Being Remembered

One of the great insights I found in David Goldman’s book, How Civilizations Die, is how he linked fertility, religion and the desire to be remembered. As someone who is non-religious, it made a lot of sense. After all, the primary biological imperative, the reason all living creatures exist, is to pass on their DNA to the next generation. Like salmon, cornflowers and butterflies, humans are wired to reproduce. That is just the material way in which we are remembered.It’s how nature remembers us.

For a species cursed with self-awareness, it is easy to see how this can mutate into a desire to be remembered for our deeds, the composition of our life as a members of our tribe. We honor our dead, mark their graves, so we will be remembered by those who come after us. Being able to walk through a cemetery and recognize the names or stand in the same spot as your ancestors once stood is an important part of what motivates all people. We want to be remembered as we remember those who came before us.

I’m at an age when these thoughts come easily so it is no surprise that this column by Steve Sailer brought it to mind. The Graduate was released before I was born and was already a cultural icon by the time I had any clue about it. I may have seen it at some point, but it left no impression on me. I don’t recall anyone in my peer group ever mentioning it. For Baby Boomers, it remains a cultural touchstone. The title alone means things to them. It conjured memories of that old American they once knew.

The thought that occurred to me is what happens when the Boomers shuffle off this mortal coil? Will that movie still be a considered great art? I’m sure Steve would probably say yes and point to films like Gone With The Wind and The Wizard of Oz. Citizen Cain is probably the best example of a movie that remains a classic long after anyone involved is dead, but does anyone watch it? I’ve never seen it and I doubt I know anyone who has seen it. The only people who talk about it are film buffs and academics.

The answer is I may never know if anything of the Baby Boomer generation leaves a lasting impression on future generations. I probably will live long enough to have some inkling, but maybe not. despite the fact the Boomers can never stop talking about themselves, they don’t seem all that concerned with being remembered. Instead, if pop culture is any indication, they seem obsessed with redoing the culture of the youth but better, as it more material and less spiritual.

It’s impossible to figure this stuff in the moment. History is the story of unexpected men and events. What gets remembered is often what was unknown at the time. The Sound and the Fury was a dud until Faulkner was in his dotage. I think it sold 3500 copies when it was released on 1927. Today it is considered the greatest work of Southern literature and one of the great American works of fiction. The movie A Christmas Story was a flop when released, but is now a staple of season.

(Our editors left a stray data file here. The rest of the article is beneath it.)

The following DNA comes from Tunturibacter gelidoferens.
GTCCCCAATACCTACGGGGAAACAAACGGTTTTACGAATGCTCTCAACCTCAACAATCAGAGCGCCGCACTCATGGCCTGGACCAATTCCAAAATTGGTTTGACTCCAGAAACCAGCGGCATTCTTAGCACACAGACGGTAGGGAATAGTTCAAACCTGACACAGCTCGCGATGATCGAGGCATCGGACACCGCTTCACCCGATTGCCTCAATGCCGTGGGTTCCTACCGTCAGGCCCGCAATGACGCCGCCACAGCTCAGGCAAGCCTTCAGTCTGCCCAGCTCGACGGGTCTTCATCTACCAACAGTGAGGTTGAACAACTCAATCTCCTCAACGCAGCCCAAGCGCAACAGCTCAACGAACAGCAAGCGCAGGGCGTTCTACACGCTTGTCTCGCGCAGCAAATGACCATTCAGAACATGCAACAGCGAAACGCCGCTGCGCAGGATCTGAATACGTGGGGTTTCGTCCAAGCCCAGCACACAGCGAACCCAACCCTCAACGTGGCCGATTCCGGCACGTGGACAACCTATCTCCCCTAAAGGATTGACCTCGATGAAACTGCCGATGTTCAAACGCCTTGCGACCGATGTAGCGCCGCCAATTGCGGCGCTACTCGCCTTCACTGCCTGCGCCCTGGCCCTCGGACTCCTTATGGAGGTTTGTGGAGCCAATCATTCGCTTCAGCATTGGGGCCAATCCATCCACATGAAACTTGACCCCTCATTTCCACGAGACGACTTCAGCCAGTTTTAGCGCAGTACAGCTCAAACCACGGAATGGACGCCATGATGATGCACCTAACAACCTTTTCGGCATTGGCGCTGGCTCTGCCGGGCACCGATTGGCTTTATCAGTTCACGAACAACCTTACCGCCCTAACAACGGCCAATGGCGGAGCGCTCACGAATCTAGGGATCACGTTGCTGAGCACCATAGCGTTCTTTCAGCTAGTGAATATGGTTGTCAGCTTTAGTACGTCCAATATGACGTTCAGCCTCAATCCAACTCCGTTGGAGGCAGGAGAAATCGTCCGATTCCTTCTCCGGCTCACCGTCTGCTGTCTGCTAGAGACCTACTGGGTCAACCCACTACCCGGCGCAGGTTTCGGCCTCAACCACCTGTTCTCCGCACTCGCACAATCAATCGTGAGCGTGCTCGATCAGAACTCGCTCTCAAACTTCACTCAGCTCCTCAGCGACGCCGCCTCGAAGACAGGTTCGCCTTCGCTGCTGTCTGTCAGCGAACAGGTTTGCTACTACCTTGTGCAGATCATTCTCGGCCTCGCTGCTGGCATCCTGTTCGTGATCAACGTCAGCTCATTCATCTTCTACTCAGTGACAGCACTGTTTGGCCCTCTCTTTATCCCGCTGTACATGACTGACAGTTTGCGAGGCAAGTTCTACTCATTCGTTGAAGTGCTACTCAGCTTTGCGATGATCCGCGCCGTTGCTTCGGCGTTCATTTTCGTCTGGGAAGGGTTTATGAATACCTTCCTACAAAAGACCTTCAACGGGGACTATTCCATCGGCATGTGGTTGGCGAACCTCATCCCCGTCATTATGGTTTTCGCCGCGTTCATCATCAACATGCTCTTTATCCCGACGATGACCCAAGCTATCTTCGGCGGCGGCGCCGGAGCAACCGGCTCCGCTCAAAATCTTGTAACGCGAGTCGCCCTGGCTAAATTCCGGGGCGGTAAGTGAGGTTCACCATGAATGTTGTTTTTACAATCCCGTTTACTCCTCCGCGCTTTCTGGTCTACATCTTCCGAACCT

The thing I wonder about these icons of early Boomer culture is whether they will be used to explain the insane rampage through America’s cultural institutions over the last half century. If the movie touched Boomers because of the alienation of the main character, the question is why were all of these kids feeling alienated? What went so horribly wrong that a generation of middle-class Americans produced a batch of kids determined to commit cultural suicide? Will their cultural items provide a clue?

Given the arithmetic, it is unlikely the nation survives the denouement of the Baby Boomer generation. Libraries full of books will be written on how they did it. The degeneracy, the lack of a future orientation, Jewish influence will all be causes future historians point to explain the death of America. Why they did it will be the great question to be debated for generations after. Maybe The Graduate will be one little piece of the puzzle and therefore be remembered long after the last Boomer is finally in Hell.

2 thoughts on “Being Remembered

  1. The boomers were the first generation fully exposed to the cultural neo marxism that had just taken over the university system.

    The Graduate barely touched on the political sea change that happened after university administrators nationwide essentially surrendered to leftist authoritarians.

    They knew exactly what they were were doing when they targeted the schools.

    The problem of America’s good example had to be brought low.

    The products of that era’s propaganda are now are in the drivers seats of our political and cultural institutions as well as huge segments of
    the commercial world.

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